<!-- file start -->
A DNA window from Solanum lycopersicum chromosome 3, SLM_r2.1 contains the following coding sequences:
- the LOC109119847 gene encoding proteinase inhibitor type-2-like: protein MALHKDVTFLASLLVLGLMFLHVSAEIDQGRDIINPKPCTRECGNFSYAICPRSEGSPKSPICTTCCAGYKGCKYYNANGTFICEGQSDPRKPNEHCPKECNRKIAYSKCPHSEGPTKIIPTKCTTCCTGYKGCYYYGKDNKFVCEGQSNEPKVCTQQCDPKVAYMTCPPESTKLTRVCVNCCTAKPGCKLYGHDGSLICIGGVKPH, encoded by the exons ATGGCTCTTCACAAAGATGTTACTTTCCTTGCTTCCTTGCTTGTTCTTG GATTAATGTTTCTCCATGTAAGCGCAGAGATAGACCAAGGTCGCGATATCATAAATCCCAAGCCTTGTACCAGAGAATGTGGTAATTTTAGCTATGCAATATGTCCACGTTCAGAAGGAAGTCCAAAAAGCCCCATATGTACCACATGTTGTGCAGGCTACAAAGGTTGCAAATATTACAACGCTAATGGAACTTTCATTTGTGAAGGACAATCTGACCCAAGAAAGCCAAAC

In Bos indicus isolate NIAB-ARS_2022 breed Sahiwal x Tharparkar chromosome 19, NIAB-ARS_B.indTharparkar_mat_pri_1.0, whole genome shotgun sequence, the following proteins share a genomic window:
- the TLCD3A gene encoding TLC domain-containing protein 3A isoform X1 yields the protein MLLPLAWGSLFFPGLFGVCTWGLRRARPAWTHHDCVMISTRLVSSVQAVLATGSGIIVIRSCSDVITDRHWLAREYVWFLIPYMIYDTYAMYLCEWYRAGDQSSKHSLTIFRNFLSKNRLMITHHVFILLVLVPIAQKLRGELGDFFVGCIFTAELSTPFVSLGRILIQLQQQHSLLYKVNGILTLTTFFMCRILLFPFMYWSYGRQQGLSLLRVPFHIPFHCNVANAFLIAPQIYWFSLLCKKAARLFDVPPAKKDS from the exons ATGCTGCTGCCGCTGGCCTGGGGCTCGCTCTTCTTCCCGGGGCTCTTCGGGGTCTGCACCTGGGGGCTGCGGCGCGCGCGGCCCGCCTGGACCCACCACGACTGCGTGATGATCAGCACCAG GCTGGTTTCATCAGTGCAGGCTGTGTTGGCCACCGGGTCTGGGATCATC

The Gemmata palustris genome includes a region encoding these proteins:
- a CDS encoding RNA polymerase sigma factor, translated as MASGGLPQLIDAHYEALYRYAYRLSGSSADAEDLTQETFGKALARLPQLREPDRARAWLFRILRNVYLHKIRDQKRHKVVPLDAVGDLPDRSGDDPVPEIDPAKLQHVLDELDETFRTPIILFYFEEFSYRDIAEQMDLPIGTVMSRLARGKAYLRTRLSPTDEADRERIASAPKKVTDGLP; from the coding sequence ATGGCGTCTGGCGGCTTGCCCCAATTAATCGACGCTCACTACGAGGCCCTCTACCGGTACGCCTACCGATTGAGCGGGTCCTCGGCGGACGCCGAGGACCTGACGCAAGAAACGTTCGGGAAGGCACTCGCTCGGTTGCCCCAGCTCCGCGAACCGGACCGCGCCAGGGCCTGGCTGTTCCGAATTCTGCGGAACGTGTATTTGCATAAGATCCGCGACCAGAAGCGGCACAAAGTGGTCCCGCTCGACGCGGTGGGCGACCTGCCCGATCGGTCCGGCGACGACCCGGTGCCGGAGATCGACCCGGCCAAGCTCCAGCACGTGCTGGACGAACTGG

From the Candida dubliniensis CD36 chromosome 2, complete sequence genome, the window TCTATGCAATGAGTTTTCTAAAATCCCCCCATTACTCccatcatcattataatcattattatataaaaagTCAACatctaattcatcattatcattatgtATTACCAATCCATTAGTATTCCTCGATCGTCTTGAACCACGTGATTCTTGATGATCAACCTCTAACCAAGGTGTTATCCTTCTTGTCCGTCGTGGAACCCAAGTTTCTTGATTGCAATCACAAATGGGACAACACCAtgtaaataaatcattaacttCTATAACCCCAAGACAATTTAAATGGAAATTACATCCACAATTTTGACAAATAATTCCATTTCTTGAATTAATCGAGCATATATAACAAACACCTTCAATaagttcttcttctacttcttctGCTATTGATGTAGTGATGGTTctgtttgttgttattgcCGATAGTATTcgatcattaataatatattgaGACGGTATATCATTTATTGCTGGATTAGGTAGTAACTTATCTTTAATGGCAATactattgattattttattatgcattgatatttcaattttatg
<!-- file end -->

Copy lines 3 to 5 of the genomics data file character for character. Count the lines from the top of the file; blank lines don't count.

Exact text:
In Bos indicus isolate NIAB-ARS_2022 breed Sahiwal x Tharparkar chromosome 19, NIAB-ARS_B.indTharparkar_mat_pri_1.0, whole genome shotgun sequence, the following proteins share a genomic window:
- the TLCD3A gene encoding TLC domain-containing protein 3A isoform X1 yields the protein MLLPLAWGSLFFPGLFGVCTWGLRRARPAWTHHDCVMISTRLVSSVQAVLATGSGIIVIRSCSDVITDRHWLAREYVWFLIPYMIYDTYAMYLCEWYRAGDQSSKHSLTIFRNFLSKNRLMITHHVFILLVLVPIAQKLRGELGDFFVGCIFTAELSTPFVSLGRILIQLQQQHSLLYKVNGILTLTTFFMCRILLFPFMYWSYGRQQGLSLLRVPFHIPFHCNVANAFLIAPQIYWFSLLCKKAARLFDVPPAKKDS from the exons ATGCTGCTGCCGCTGGCCTGGGGCTCGCTCTTCTTCCCGGGGCTCTTCGGGGTCTGCACCTGGGGGCTGCGGCGCGCGCGGCCCGCCTGGACCCACCACGACTGCGTGATGATCAGCACCAG GCTGGTTTCATCAGTGCAGGCTGTGTTGGCCACCGGGTCTGGGATCATC

The Gemmata palustris genome includes a region encoding these proteins: